Data from: Predictability as a personality trait: consistent differences in intraindividual behavioral variation
Biro, Peter A.; Adriaenssens, Bart (2013), Data from: Predictability as a personality trait: consistent differences in intraindividual behavioral variation, Dryad, Dataset, https://doi.org/10.5061/dryad.h8c10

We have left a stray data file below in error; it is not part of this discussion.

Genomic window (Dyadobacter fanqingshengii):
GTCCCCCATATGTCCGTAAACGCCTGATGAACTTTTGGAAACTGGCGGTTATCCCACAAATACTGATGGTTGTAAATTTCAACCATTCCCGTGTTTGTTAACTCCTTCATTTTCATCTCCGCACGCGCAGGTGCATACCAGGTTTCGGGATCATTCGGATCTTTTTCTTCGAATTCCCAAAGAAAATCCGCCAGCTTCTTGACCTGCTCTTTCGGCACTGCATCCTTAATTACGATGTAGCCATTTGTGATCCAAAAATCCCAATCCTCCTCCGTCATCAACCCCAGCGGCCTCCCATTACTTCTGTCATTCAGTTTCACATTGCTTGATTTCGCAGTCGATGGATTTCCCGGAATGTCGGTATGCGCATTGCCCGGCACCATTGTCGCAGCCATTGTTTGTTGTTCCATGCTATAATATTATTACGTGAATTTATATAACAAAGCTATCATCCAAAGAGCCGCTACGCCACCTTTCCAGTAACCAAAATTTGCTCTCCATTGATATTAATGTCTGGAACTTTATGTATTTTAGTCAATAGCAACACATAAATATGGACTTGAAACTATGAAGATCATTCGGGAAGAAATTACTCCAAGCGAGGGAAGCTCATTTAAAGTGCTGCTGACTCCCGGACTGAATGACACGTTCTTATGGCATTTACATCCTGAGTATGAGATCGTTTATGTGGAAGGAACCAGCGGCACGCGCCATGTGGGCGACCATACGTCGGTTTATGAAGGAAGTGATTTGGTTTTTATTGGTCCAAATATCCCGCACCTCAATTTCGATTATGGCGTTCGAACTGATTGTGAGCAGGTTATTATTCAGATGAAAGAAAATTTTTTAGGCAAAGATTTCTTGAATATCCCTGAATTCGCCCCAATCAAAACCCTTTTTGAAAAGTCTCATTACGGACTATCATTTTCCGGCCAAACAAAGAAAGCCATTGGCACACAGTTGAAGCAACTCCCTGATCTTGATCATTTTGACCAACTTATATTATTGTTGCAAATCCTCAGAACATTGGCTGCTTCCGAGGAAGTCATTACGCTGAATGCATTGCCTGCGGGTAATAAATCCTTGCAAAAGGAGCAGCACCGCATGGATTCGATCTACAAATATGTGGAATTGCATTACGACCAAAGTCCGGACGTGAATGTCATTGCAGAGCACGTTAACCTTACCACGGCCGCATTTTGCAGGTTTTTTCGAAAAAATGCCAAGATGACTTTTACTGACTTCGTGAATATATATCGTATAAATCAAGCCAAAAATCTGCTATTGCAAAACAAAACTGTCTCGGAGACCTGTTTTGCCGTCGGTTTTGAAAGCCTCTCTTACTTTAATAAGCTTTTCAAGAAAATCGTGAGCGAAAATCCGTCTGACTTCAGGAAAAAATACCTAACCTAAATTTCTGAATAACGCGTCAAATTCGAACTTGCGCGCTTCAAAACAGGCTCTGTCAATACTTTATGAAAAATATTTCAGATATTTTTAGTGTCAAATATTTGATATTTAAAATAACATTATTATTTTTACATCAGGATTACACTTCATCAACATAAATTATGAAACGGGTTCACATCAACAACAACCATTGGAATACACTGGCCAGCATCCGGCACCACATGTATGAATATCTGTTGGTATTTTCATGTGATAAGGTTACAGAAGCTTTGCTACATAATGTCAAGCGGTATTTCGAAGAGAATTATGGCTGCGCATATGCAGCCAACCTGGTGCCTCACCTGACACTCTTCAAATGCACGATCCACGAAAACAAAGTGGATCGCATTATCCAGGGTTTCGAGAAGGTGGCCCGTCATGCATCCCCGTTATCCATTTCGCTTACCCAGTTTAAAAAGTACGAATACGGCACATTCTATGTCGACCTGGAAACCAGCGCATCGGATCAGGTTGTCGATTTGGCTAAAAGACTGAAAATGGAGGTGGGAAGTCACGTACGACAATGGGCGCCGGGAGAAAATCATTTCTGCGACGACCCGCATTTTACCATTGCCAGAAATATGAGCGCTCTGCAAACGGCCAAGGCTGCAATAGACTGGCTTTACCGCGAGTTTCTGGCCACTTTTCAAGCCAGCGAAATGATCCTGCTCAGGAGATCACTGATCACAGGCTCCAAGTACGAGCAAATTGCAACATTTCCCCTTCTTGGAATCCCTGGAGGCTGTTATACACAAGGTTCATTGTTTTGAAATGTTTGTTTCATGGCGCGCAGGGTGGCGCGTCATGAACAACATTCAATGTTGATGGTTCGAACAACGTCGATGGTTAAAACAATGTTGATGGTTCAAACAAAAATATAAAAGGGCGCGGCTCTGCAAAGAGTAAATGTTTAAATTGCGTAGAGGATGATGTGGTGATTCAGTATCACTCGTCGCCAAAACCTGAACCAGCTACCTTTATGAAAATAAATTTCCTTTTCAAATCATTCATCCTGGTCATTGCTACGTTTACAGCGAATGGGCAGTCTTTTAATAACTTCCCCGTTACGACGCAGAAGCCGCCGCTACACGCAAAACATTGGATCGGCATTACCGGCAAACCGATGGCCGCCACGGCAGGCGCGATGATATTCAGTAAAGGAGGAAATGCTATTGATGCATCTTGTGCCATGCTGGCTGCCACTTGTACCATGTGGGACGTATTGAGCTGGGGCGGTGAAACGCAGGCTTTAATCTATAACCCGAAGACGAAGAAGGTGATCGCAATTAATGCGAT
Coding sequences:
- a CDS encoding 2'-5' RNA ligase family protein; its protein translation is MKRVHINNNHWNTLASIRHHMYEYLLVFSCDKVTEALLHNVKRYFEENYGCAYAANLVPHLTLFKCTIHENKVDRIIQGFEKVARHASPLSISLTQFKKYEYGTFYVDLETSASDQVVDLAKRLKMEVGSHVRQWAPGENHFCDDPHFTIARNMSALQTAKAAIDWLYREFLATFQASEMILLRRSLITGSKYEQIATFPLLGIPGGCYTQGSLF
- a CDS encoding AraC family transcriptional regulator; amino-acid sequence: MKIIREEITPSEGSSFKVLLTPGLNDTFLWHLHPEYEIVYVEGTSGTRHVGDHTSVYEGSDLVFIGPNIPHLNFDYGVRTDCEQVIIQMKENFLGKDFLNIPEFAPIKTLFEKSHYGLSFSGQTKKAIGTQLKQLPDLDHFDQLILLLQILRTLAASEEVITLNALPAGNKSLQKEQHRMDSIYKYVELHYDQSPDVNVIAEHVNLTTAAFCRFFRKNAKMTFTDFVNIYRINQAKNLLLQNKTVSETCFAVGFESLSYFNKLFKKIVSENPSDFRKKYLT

Although animal behavior is generally repeatable, most behavioral variation apparently occurs within rather than across individuals. With the exception of very recent interest in individual behavioral plasticity (consistent differences in responsiveness), this within-individual variation has been largely ignored despite its importance in the study of proximate and ultimate questions about behavior. Here, we repeatedly scored the undisturbed activity of 30 adult male mosquitofish across multiple observation bouts spanning 132 days ( observations per fish). We found that the behavior of some individuals was consistently more predictable in a given context than others. Repeatability for this “intraindividual variation” (IIV; ) was evident after accounting for individual differences in activity trends across days, and activity responses due to fine-scale temperature variation (i.e., individual plasticity in response to both variables). To our knowledge, this is the first evidence that predictability of behavior is a repeatable characteristic of individual animals. We suggest that IIV represents an important axis of consistent behavioral variation that has previously not been formally considered. Finally, individual differences in predictability may similarly exist for labile morphological and physiological traits but have seemingly not been studied.